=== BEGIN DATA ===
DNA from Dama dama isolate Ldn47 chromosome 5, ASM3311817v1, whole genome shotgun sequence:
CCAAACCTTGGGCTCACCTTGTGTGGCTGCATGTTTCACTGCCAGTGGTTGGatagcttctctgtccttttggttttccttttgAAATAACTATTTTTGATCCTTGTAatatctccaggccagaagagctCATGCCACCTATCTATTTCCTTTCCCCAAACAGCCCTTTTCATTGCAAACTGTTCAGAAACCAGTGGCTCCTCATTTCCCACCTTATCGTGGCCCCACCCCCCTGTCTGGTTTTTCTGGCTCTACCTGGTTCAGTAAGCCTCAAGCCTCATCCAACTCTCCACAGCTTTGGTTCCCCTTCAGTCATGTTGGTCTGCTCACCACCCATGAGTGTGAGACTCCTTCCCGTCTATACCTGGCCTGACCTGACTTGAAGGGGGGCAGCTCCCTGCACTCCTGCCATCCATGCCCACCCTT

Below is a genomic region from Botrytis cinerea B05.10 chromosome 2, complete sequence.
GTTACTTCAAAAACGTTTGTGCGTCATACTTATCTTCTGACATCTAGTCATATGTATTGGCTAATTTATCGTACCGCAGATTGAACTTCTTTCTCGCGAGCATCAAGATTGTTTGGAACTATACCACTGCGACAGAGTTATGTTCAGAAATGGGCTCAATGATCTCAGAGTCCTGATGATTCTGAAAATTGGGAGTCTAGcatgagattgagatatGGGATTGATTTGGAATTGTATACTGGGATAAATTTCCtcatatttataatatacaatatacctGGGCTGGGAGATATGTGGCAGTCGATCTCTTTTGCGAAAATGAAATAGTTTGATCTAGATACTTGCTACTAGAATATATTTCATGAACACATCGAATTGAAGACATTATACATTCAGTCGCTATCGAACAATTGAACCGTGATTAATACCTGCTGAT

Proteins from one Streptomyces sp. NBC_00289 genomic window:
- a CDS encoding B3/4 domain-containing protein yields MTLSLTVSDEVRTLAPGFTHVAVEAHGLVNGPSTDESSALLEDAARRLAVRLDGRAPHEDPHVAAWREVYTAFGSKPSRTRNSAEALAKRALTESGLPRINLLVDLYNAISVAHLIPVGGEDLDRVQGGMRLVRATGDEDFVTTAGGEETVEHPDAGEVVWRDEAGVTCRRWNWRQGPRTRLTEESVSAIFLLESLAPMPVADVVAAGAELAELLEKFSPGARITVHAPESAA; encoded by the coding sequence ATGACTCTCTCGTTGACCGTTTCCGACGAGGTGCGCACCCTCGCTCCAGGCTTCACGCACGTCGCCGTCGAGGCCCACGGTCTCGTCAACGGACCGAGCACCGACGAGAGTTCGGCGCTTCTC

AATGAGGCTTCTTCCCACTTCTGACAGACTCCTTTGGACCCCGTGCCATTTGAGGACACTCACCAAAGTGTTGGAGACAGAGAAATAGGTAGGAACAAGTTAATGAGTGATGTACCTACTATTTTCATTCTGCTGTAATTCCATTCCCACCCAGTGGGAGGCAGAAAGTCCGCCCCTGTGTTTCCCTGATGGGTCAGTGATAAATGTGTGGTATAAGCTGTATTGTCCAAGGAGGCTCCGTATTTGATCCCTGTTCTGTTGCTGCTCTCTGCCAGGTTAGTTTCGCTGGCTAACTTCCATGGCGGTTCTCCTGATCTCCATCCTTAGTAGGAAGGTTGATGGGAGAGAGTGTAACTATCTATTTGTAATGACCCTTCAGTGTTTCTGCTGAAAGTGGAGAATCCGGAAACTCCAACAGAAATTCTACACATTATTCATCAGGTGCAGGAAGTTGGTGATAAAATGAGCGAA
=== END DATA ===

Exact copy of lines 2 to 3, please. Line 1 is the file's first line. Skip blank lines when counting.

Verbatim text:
CCAAACCTTGGGCTCACCTTGTGTGGCTGCATGTTTCACTGCCAGTGGTTGGatagcttctctgtccttttggttttccttttgAAATAACTATTTTTGATCCTTGTAatatctccaggccagaagagctCATGCCACCTATCTATTTCCTTTCCCCAAACAGCCCTTTTCATTGCAAACTGTTCAGAAACCAGTGGCTCCTCATTTCCCACCTTATCGTGGCCCCACCCCCCTGTCTGGTTTTTCTGGCTCTACCTGGTTCAGTAAGCCTCAAGCCTCATCCAACTCTCCACAGCTTTGGTTCCCCTTCAGTCATGTTGGTCTGCTCACCACCCATGAGTGTGAGACTCCTTCCCGTCTATACCTGGCCTGACCTGACTTGAAGGGGGGCAGCTCCCTGCACTCCTGCCATCCATGCCCACCCTT

Below is a genomic region from Botrytis cinerea B05.10 chromosome 2, complete sequence.